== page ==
Ended up on a fire truck for several hours with some firemen AND on the front page of the news paper.
    "This little boy helps stand guard over hot spot from fire today in Boynton Beach". True story.

    I just had some titanium of my mill catch fire from WD-40 soaked mill shavings that ignited from a angle grinder. Crazy it was popping and shooting off the table glowing and on fire. In seconds I had already snatched the entire mill table and all and drug right out the overhead door(back still hurts, lol) Grabbed the air hose and blew all remaining Titanium off the mill that was still on fire out onto driveway. Then raced back in to extinguish little fires that were starting or still going inside.
    Jimmity Christmas never a dull moment.

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    Re: Ungrounded duplex outlet

    Quote Originally Posted by danielplace View Post
    Willie,
    Yes they still sell those zip cord outlets and lamp sockets that pierce the zip cord. Crazy how things made do back in the day. Now just about every dang circuit in a house needs AFCI protection.

    Talk about not catching on fire.
    I would never be so lucky. I was maybe 6 or 7 and had some DC electronics running on speaker wire on other side of room powered by a hefty RV type power supply. Don't you know something at far end went dead short and wire lit every thing on fire around the room. I managed to get it shut off and fires out. First bout with fire.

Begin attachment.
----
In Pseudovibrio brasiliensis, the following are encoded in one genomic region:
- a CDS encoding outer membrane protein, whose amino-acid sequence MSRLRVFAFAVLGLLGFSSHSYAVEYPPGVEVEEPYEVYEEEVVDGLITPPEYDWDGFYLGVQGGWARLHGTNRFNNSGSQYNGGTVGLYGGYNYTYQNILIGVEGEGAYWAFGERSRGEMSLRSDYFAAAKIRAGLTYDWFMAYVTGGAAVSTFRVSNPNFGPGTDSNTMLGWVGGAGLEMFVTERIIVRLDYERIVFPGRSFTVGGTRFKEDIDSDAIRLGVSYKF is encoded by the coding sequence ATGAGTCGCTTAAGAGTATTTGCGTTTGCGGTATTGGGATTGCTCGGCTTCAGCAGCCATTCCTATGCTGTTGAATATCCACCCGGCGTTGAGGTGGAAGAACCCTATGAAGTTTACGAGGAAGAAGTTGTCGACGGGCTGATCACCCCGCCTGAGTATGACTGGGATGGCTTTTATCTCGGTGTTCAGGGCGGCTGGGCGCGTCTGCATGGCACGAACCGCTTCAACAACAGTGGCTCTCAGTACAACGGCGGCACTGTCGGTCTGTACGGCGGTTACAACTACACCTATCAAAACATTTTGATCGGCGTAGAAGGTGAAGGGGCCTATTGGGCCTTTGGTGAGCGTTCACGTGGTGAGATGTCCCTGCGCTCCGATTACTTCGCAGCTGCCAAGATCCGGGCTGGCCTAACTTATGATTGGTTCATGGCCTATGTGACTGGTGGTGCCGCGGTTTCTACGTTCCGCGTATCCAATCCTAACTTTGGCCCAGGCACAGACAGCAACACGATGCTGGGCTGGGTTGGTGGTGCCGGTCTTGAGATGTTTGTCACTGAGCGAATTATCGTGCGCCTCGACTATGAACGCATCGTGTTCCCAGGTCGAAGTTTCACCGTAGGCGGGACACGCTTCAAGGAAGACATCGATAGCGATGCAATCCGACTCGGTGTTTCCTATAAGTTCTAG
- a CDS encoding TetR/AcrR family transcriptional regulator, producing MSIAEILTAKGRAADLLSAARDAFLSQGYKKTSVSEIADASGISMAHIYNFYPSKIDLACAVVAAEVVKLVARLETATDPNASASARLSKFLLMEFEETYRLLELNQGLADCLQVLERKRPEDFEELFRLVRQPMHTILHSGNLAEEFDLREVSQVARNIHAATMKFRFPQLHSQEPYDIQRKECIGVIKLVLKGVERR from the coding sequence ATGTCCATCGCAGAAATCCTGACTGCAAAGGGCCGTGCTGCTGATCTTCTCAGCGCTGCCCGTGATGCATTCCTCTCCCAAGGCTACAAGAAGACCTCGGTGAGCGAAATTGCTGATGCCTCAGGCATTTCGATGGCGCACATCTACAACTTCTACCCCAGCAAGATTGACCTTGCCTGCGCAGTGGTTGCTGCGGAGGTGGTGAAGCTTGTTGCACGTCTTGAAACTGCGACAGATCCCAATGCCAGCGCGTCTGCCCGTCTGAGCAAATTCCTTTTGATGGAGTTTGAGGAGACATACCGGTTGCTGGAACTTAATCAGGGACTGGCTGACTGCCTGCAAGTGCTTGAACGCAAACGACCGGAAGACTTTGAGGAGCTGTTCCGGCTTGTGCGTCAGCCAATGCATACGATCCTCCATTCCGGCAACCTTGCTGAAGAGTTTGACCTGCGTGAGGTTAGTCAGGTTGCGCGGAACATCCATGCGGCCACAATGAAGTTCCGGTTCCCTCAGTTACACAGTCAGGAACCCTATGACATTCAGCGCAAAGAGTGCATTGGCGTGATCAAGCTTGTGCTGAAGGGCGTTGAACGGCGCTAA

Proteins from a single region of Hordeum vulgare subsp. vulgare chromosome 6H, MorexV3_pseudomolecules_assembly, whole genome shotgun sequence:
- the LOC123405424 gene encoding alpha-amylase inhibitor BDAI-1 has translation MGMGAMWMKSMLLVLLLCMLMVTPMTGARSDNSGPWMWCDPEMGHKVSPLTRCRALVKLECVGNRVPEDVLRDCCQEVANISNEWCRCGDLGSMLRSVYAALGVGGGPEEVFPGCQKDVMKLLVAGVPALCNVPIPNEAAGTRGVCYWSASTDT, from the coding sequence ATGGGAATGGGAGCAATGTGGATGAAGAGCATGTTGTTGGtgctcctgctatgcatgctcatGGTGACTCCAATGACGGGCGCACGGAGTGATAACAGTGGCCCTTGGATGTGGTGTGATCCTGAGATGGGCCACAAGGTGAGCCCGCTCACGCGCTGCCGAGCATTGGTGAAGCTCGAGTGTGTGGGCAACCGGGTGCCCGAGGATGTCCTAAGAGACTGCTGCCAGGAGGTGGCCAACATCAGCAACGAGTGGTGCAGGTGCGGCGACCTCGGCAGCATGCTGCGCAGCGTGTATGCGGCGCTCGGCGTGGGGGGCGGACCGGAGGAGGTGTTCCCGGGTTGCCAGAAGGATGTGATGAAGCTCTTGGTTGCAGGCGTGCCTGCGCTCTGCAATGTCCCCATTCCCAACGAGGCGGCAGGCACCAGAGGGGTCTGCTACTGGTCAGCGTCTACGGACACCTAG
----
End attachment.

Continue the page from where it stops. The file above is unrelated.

Second was doing something at local park with friends and fire at about the same age and I ended up starting a fire that got out of control. We were gone when fire department got there and it spread to dry woods and they fought fire all day and into the night. Of course they didn't know who did it so what the heck I went to help.
    Ended up on a fire truck for several hours with some firemen AND on the front page of the news paper.
    "This little boy helps stand guard over hot spot from fire today in Boynton Beach". True story.

    I just had some titanium of my mill catch fire from WD-40 soaked mill shavings that ignited from a angle grinder. Crazy it was popping and shooting off the table glowing and on fire. In seconds I had already snatched the entire mill table and all and drug right out the overhead door(back still hurts, lol) Grabbed the air hose and blew all remaining Titanium off the mill that was still on fire out onto driveway. Then raced back in to extinguish little fires that were starting or still going inside.
    Jimmity Christmas never a dull moment.
    I too got some wild fire stories. I'm very proud to say none were ever electrical in origin.
    An optimist is usually wrong, and when the unexpected happens is unprepared. A pessimist is usually right, when wrong, is delighted, and well prepared.

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    Re: Ungrounded duplex outlet

    Quote Originally Posted by Willie B View Post
    BX is no longer manufactured, and other armored cables don't pose the same risk.
    I guess, like so much in the world , a more complicated issue than I imagined...

    I never appreciated the distinction between many "Armored Cables"!